“on foreign soil he triumphed. But once at home,
he fell to his treacherous wife, Clytemnestra,
killed by her guile—and Aegisthus’ hand. (ll. 8-10).The Mycenean farmer, husband of Electra, speaks these lines about King Agamemnon’s ironic fate. He was a hero in war, only to be assassinated when he came home.
“My own mother, Tyndareus’ evil child
threw me out of the house to make Aegisthus happy” (ll. 60-61).Electra accuses her mother of banishing her to the country to be a farmer’s wife, thus laying the motivation for her later revenge.
“Alone of all my friends,
you have supported me, knowing how
Aegisthus has abused me . . .” (ll. 83-84).Orestes tells Pylades he appreciates his loyalty as they come to Mycenae to revenge Agamemnon’s death by killing Aegisthus, the usurper.
My screams will penetrate the grave
and find you, Father, down in those
dark hallways of the dead” (ll. 142-144).Electra grieves for her father, Agamemnon, especially because he did not have a proper burial.
“Stranger, I’ve been married off—an arranged death” (l. 249).Electra speaks this news to Orestes, her brother, whom she thinks is a stranger. She means that Aegisthus and her mother arranged her marriage to a peasant, which she regards as a living death.
“One should judge men,
even the noblest, by the way they act each day” ll. 384-85).Orestes comments on the farmer’s nobility, that he has not tried to sleep with his wife Electra because she is a princess. Orestes says that the farmer acts like a noble while someone of noble blood like Aegisthus acts like a beast.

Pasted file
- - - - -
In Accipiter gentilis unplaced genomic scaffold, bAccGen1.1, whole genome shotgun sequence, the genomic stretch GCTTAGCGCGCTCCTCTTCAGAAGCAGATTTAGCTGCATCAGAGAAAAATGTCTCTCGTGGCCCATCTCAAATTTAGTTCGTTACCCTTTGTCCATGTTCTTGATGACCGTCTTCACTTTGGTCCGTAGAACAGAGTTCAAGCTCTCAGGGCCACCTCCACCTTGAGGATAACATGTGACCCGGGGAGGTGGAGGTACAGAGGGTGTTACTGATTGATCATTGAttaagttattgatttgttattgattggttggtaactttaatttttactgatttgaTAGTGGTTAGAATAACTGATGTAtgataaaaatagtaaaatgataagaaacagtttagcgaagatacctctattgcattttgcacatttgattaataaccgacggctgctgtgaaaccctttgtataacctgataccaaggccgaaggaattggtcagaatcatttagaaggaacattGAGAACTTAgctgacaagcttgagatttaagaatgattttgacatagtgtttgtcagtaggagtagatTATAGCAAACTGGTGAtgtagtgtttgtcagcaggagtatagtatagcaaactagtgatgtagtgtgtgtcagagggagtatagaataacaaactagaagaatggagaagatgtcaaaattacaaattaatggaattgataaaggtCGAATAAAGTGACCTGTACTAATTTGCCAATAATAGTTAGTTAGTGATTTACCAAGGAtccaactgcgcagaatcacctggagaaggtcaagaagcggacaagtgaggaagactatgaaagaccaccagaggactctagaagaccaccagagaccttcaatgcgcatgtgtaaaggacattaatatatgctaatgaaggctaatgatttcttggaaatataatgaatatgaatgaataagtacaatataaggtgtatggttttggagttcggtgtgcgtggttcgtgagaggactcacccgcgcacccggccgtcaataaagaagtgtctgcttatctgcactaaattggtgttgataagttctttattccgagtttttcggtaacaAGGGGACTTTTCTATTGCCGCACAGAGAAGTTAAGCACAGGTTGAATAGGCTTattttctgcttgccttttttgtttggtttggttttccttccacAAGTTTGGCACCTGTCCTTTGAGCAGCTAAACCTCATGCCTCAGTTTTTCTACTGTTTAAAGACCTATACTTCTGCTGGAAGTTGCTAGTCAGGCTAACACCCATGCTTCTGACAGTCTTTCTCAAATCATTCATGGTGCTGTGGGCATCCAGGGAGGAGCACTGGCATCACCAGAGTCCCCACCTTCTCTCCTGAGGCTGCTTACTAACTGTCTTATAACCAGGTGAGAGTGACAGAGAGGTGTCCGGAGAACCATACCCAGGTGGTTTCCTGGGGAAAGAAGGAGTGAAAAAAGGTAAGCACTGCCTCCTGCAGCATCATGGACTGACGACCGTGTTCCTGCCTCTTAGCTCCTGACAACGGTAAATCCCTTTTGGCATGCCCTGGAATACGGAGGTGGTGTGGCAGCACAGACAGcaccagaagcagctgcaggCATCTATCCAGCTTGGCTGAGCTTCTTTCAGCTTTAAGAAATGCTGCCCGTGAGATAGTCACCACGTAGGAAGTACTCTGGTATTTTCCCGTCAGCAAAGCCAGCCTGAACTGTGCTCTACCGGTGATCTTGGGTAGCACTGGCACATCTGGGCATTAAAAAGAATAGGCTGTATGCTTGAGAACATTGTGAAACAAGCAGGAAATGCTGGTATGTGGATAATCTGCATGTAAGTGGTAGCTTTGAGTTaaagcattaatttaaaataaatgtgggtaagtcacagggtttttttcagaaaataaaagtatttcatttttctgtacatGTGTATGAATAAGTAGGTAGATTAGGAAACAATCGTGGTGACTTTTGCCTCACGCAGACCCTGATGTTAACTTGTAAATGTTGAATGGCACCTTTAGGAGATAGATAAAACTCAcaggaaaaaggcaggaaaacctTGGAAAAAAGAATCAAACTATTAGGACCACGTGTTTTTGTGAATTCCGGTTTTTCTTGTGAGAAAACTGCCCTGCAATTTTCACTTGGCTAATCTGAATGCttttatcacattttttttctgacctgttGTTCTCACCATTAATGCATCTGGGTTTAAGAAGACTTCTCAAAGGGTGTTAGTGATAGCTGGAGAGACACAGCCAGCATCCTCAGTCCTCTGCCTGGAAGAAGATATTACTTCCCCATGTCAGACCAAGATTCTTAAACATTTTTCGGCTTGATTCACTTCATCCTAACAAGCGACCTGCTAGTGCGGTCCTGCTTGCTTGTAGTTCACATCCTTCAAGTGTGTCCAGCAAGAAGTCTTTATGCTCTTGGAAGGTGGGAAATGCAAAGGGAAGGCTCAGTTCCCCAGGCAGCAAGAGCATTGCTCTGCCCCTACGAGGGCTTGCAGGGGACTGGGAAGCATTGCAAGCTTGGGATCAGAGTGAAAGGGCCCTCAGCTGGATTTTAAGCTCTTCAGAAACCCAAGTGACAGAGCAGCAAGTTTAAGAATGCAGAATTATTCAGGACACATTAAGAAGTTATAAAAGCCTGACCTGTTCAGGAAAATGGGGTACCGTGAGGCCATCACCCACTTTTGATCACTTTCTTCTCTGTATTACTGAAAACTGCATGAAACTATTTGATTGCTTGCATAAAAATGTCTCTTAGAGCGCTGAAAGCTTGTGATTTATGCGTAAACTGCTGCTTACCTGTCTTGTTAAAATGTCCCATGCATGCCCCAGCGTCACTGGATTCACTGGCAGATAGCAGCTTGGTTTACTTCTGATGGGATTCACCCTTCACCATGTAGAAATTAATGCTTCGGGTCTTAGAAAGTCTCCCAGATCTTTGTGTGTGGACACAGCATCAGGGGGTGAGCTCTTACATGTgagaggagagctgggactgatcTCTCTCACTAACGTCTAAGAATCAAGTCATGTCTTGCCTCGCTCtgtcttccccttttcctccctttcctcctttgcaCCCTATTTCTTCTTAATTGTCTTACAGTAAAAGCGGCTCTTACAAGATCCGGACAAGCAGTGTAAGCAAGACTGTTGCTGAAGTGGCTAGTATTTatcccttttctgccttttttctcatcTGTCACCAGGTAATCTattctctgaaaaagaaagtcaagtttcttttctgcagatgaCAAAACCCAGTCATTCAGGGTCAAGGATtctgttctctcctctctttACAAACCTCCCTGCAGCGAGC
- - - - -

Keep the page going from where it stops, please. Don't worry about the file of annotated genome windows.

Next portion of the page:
“He’s afraid of you. I hear he hardly sleeps” (l. 612).The old man, Agamemnon’s tutor, tells Orestes that Aegisthus lives in fear of Orestes’s return.
“Then, then, Zeus stopped
the stars in their tracks,
set them off backward—“ (ll. 721-23).The Chorus tells a miracle that Zeus performed to return the throne of Mycenae to Atreus when Thyestes stole it from his brother and said he would not give it back until the stars and sun went backward. This is an example of how divine justice upholds the rightful king.
“I’m not/ so very glad, daughter for every deed I’ve done” (ll. 1094-95).Clytemnestra confesses some regret for her crimes right before her children kill her, but Electra is not moved.
“For I, and all the immortals, can feel
compassion for human misery” (ll. 1319-1320).Castor, the demigod who descends from heaven to pronounce the lenient judgment on Electra and Orestes, pities them for having such a burden placed on them by Apollo and Fate.